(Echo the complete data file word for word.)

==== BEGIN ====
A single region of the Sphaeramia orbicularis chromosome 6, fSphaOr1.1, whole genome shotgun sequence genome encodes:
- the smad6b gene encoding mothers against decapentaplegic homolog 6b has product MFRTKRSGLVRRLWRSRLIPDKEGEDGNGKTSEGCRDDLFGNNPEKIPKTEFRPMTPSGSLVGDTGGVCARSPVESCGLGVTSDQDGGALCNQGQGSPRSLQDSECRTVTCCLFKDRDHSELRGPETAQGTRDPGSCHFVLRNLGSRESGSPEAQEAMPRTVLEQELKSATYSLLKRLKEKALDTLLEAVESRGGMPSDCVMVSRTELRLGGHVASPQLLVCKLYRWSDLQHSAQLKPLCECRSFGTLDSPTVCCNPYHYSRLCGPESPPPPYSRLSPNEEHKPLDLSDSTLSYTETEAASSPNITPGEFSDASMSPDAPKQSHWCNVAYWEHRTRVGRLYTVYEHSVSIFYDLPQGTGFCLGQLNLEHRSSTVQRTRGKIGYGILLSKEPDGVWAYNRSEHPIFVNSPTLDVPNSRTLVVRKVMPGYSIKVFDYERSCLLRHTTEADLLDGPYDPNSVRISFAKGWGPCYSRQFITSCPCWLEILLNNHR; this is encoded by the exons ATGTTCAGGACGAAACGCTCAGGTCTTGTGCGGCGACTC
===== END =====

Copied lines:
A single region of the Sphaeramia orbicularis chromosome 6, fSphaOr1.1, whole genome shotgun sequence genome encodes:
- the smad6b gene encoding mothers against decapentaplegic homolog 6b has product MFRTKRSGLVRRLWRSRLIPDKEGEDGNGKTSEGCRDDLFGNNPEKIPKTEFRPMTPSGSLVGDTGGVCARSPVESCGLGVTSDQDGGALCNQGQGSPRSLQDSECRTVTCCLFKDRDHSELRGPETAQGTRDPGSCHFVLRNLGSRESGSPEAQEAMPRTVLEQELKSATYSLLKRLKEKALDTLLEAVESRGGMPSDCVMVSRTELRLGGHVASPQLLVCKLYRWSDLQHSAQLKPLCECRSFGTLDSPTVCCNPYHYSRLCGPESPPPPYSRLSPNEEHKPLDLSDSTLSYTETEAASSPNITPGEFSDASMSPDAPKQSHWCNVAYWEHRTRVGRLYTVYEHSVSIFYDLPQGTGFCLGQLNLEHRSSTVQRTRGKIGYGILLSKEPDGVWAYNRSEHPIFVNSPTLDVPNSRTLVVRKVMPGYSIKVFDYERSCLLRHTTEADLLDGPYDPNSVRISFAKGWGPCYSRQFITSCPCWLEILLNNHR; this is encoded by the exons ATGTTCAGGACGAAACGCTCAGGTCTTGTGCGGCGACTC